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> Feedback > My synopsis on FASM
I originally started learning assembler using NASM a few years ago from being self taught. NASM is a good assembler, but unfortunately it's is not updated anymore from what I have heard. Some people at programmers heaven told me I needed to try out FASM and I did. I like the IDE and I'm finding out that I have a new favorite assembler! For people like me that are still learning assembler and are self taught, Fasm made that process that much easier. That being said, I have a few suggestions. My first suggestion would be to revamp the FASM Programmers' Manual to make it more informative and more readable maybe by imploying a document convention of some sort with different typefaces, fonts, and sizes to represent key words or directives. I would also like to suggest quick examples of the use of keywords. I know some are given, however, some are not. Other than that, I think the assembler is on it's way, or is already, to being the best around. I commend the programmer/programmers that have invested so much of thier/his spare time to create and distribute this assembler free of charge. I can only see positive things in the future for this assembler and hope that it continues.
|08 Jun 2005, 13:44||
I'm still working on adding more examples to manual and is becoming a bit better in this aspect in recent versions.
As for the formatting - it is already available in different versions: plain text, PDF and HTML, and each one uses some convention to differ the code and keywords from the other text. Or do you mean something different?
|08 Jun 2005, 14:06||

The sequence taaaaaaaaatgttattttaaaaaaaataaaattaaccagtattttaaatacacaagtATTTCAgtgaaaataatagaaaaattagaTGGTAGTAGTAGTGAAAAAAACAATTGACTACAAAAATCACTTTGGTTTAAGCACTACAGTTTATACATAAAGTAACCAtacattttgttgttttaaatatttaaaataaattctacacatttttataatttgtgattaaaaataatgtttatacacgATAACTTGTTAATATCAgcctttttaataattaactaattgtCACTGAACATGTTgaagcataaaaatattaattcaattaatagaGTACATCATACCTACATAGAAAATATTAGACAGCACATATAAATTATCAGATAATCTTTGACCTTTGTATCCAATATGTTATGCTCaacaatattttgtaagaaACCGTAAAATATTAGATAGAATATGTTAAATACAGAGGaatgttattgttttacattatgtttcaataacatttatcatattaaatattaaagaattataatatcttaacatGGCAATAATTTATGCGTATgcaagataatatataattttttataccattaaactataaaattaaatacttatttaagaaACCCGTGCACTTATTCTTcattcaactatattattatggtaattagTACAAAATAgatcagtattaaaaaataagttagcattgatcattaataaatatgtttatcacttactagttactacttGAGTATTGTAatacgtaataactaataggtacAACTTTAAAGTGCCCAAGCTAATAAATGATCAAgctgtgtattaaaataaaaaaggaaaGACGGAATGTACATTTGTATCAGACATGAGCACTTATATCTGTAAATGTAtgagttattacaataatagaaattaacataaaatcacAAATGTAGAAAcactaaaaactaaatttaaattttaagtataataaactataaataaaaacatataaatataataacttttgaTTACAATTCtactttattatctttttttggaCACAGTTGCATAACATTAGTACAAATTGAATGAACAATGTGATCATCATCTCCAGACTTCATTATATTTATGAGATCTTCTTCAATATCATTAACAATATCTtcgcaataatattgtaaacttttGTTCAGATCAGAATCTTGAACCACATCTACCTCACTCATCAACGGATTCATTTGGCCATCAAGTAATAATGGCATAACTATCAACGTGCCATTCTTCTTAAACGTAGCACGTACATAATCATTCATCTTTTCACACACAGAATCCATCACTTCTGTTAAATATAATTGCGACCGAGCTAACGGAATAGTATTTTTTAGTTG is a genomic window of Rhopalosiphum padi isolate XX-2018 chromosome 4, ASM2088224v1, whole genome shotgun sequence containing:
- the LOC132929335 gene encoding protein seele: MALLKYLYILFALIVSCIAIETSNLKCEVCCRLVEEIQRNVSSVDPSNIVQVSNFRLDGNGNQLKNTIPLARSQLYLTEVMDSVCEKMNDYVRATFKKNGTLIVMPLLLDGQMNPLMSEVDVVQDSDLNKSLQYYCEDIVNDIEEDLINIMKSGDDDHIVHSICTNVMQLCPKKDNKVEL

The only one I have seen is the HTML version but heres a example of what I was talking about.
"The following assumptions and conventions are adopted to provide clarity
and ease of use.
The words set and clear imply that a register bit or a condition contains
the values logical 1 and logical 0, respectively. When either of these
terms is followed by a number, the word logical may not be included, but
it is implied.
A field of bits within a register is designated as: Register (n–n). For
example: PWM_CR (31–20). A field of bits within a bus is designated as:
Bus n–n . For example: PCntl 7–4 . A range of similar (whole) registers is
designated as: Registern–Registern. For example:
In this document, the terms LSB and MSB, when appearing in upper case,
mean least significant byte and most significant byte, respectively. The
lowercase forms, msb and lsb, mean least significant bit and most
significant bit, respectively.
Commands, code lines and fragments, register (and other) mnemonics,
values, equations, and various executable items are distinguished from
general text by the use of the Courier font. This convention is not used
within tables. For example: The STP bit in the CNTR register must be 1.
Where the use of the font is not possible, as in the Index, the name of the
entity is presented in upper case.
Hexadecimal values are designated by a uppercase H and appear in the
Courier typeface. For example: STAT is set to F8H
The use of all uppercase letters designates the names of states and
commands. For example: The receiver can force the SCL line to Low to
force the transmitter into a WAIT state. The bus is considered BUSY after
the Start condition. A START command triggers the processing of the
Initial uppercase letters designate settings, modes, and conditions in
general text. For example: The Slave receiver leaves the data line High. In
Transmit mode, the byte is sent most significant bit first. The Master can
generate a Stop condition to abort the transfer.
Register access is designated by the following abbreviations:
Z80, Z180, Z380 and Z80382 are trademarks of ZiLOG, Inc.
R Read Only
W Write O nly
– Unspecified or indeterminate"
That was copied from my Z-80 manual. Probably the better example is whats in my Sound Blaster 16 programming guide. It is formatted very well, easy to follow and easy to read but I couldn't copy the text to show you. Obviously, this is all at your descretion to format the document how you see fit.
|09 Jun 2005, 12:31||
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